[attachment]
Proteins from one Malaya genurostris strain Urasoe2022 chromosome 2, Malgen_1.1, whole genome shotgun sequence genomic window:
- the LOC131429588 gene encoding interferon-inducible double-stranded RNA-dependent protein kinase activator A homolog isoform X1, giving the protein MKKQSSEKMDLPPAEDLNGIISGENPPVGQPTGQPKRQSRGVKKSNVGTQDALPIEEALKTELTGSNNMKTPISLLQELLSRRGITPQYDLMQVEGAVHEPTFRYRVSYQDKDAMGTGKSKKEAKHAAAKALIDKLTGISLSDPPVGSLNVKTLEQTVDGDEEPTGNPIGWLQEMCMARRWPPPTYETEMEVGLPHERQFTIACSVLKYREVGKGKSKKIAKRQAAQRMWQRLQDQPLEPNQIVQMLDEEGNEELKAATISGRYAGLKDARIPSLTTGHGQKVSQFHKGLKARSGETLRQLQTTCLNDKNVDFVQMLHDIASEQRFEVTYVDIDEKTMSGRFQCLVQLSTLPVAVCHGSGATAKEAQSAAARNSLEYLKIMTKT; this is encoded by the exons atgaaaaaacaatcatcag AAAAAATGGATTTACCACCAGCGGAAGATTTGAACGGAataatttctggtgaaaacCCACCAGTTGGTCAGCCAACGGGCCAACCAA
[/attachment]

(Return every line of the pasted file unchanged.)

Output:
Proteins from one Malaya genurostris strain Urasoe2022 chromosome 2, Malgen_1.1, whole genome shotgun sequence genomic window:
- the LOC131429588 gene encoding interferon-inducible double-stranded RNA-dependent protein kinase activator A homolog isoform X1, giving the protein MKKQSSEKMDLPPAEDLNGIISGENPPVGQPTGQPKRQSRGVKKSNVGTQDALPIEEALKTELTGSNNMKTPISLLQELLSRRGITPQYDLMQVEGAVHEPTFRYRVSYQDKDAMGTGKSKKEAKHAAAKALIDKLTGISLSDPPVGSLNVKTLEQTVDGDEEPTGNPIGWLQEMCMARRWPPPTYETEMEVGLPHERQFTIACSVLKYREVGKGKSKKIAKRQAAQRMWQRLQDQPLEPNQIVQMLDEEGNEELKAATISGRYAGLKDARIPSLTTGHGQKVSQFHKGLKARSGETLRQLQTTCLNDKNVDFVQMLHDIASEQRFEVTYVDIDEKTMSGRFQCLVQLSTLPVAVCHGSGATAKEAQSAAARNSLEYLKIMTKT; this is encoded by the exons atgaaaaaacaatcatcag AAAAAATGGATTTACCACCAGCGGAAGATTTGAACGGAataatttctggtgaaaacCCACCAGTTGGTCAGCCAACGGGCCAACCAA